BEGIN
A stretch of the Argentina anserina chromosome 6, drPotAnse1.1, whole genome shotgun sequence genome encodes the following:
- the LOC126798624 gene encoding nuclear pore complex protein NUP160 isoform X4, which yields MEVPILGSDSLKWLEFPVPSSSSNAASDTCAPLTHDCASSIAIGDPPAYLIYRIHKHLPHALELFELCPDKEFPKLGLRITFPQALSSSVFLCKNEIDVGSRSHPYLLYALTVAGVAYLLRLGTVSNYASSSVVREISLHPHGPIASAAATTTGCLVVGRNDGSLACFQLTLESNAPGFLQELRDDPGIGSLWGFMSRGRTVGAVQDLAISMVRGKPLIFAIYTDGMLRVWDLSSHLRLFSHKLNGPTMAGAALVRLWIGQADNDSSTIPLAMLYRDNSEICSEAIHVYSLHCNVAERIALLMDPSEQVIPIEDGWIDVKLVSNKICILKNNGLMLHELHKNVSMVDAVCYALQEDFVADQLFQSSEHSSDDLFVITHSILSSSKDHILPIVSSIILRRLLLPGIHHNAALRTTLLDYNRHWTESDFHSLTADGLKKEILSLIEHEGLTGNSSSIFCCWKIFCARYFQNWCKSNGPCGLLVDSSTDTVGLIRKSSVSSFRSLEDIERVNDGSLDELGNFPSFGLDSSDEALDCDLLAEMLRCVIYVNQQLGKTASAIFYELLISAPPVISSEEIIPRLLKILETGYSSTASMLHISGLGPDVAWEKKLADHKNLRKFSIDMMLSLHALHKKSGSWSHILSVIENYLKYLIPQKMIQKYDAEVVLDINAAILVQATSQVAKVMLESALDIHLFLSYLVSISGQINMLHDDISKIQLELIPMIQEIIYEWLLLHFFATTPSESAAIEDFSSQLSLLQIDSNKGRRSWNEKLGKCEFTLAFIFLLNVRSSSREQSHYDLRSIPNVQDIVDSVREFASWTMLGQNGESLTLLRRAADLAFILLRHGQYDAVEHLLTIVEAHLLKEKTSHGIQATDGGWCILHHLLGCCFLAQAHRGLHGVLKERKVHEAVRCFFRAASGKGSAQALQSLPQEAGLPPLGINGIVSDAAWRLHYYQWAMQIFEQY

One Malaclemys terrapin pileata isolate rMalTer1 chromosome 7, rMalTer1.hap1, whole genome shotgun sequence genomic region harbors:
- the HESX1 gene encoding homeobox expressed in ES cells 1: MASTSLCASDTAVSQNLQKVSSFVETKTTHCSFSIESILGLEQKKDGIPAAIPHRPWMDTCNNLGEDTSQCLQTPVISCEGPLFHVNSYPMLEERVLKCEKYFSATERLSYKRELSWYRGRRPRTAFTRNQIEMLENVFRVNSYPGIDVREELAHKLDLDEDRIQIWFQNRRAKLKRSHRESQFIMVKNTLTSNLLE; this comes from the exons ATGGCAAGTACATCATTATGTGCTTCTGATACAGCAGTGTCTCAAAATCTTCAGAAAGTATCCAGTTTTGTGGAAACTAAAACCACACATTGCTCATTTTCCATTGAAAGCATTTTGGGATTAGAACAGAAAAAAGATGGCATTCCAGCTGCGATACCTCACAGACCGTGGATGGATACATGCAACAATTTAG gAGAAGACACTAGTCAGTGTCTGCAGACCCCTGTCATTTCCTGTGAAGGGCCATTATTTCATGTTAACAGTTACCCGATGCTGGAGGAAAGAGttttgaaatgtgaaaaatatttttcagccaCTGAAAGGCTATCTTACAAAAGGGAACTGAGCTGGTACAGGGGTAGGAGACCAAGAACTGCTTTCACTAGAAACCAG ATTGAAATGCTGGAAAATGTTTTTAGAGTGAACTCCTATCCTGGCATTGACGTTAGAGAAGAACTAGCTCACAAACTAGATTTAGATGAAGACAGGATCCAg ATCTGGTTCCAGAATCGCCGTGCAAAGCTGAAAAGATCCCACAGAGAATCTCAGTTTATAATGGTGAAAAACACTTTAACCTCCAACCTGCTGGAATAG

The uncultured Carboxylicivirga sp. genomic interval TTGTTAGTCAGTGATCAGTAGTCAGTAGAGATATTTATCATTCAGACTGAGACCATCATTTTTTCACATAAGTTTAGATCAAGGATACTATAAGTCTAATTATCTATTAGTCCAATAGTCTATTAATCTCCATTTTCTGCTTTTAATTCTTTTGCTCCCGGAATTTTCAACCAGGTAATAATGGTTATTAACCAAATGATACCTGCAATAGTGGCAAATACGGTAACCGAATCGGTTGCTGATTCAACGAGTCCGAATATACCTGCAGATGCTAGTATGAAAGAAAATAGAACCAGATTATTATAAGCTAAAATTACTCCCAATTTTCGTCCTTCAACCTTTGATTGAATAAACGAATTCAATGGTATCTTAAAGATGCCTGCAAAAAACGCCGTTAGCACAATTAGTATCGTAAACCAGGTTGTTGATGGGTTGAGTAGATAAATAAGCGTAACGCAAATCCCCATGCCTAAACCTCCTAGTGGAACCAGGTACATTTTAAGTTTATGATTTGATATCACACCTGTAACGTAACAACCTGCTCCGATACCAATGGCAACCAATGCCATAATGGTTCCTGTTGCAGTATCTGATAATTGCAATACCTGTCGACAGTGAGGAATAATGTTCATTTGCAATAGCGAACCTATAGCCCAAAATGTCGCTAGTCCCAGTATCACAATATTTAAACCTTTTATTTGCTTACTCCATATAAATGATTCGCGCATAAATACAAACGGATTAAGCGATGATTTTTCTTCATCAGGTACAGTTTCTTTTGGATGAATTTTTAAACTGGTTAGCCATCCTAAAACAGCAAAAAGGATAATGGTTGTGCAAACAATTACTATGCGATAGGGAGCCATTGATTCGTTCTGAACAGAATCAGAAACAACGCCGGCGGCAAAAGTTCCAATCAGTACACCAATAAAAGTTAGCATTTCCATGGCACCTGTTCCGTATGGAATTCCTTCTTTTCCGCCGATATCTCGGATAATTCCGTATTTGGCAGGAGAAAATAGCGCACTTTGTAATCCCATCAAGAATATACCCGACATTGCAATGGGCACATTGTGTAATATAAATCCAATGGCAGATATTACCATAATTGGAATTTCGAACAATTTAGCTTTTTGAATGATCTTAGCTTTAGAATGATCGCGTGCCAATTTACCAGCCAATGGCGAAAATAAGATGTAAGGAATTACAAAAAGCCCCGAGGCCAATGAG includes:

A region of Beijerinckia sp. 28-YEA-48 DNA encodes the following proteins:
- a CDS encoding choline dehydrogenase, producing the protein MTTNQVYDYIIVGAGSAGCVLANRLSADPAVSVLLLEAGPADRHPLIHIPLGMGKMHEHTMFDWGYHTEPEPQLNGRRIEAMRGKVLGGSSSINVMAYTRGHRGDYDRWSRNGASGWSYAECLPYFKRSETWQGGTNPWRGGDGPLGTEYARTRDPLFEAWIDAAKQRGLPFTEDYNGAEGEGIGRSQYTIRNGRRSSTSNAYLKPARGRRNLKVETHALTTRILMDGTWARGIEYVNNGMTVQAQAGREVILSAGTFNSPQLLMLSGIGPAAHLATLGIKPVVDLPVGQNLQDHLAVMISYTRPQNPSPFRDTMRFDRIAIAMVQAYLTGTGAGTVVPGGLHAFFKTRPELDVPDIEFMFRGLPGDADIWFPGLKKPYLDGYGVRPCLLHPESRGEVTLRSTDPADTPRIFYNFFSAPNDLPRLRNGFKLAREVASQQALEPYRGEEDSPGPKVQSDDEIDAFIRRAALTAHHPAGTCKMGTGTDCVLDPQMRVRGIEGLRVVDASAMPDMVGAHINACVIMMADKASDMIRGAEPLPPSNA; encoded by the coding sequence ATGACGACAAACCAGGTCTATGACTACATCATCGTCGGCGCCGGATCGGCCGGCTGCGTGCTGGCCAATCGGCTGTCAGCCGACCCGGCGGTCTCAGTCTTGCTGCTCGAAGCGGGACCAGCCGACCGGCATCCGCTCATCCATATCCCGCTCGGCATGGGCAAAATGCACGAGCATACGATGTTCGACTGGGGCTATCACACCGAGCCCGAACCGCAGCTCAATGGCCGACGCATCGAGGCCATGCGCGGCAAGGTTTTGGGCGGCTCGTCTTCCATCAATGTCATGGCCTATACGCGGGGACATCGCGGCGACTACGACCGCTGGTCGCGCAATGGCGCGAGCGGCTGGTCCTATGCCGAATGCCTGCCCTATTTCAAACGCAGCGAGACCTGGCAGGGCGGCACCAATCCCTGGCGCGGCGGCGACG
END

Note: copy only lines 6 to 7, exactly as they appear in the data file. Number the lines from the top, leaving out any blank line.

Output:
A region of Beijerinckia sp. 28-YEA-48 DNA encodes the following proteins:
- a CDS encoding choline dehydrogenase, producing the protein MTTNQVYDYIIVGAGSAGCVLANRLSADPAVSVLLLEAGPADRHPLIHIPLGMGKMHEHTMFDWGYHTEPEPQLNGRRIEAMRGKVLGGSSSINVMAYTRGHRGDYDRWSRNGASGWSYAECLPYFKRSETWQGGTNPWRGGDGPLGTEYARTRDPLFEAWIDAAKQRGLPFTEDYNGAEGEGIGRSQYTIRNGRRSSTSNAYLKPARGRRNLKVETHALTTRILMDGTWARGIEYVNNGMTVQAQAGREVILSAGTFNSPQLLMLSGIGPAAHLATLGIKPVVDLPVGQNLQDHLAVMISYTRPQNPSPFRDTMRFDRIAIAMVQAYLTGTGAGTVVPGGLHAFFKTRPELDVPDIEFMFRGLPGDADIWFPGLKKPYLDGYGVRPCLLHPESRGEVTLRSTDPADTPRIFYNFFSAPNDLPRLRNGFKLAREVASQQALEPYRGEEDSPGPKVQSDDEIDAFIRRAALTAHHPAGTCKMGTGTDCVLDPQMRVRGIEGLRVVDASAMPDMVGAHINACVIMMADKASDMIRGAEPLPPSNA; encoded by the coding sequence ATGACGACAAACCAGGTCTATGACTACATCATCGTCGGCGCCGGATCGGCCGGCTGCGTGCTGGCCAATCGGCTGTCAGCCGACCCGGCGGTCTCAGTCTTGCTGCTCGAAGCGGGACCAGCCGACCGGCATCCGCTCATCCATATCCCGCTCGGCATGGGCAAAATGCACGAGCATACGATGTTCGACTGGGGCTATCACACCGAGCCCGAACCGCAGCTCAATGGCCGACGCATCGAGGCCATGCGCGGCAAGGTTTTGGGCGGCTCGTCTTCCATCAATGTCATGGCCTATACGCGGGGACATCGCGGCGACTACGACCGCTGGTCGCGCAATGGCGCGAGCGGCTGGTCCTATGCCGAATGCCTGCCCTATTTCAAACGCAGCGAGACCTGGCAGGGCGGCACCAATCCCTGGCGCGGCGGCGACG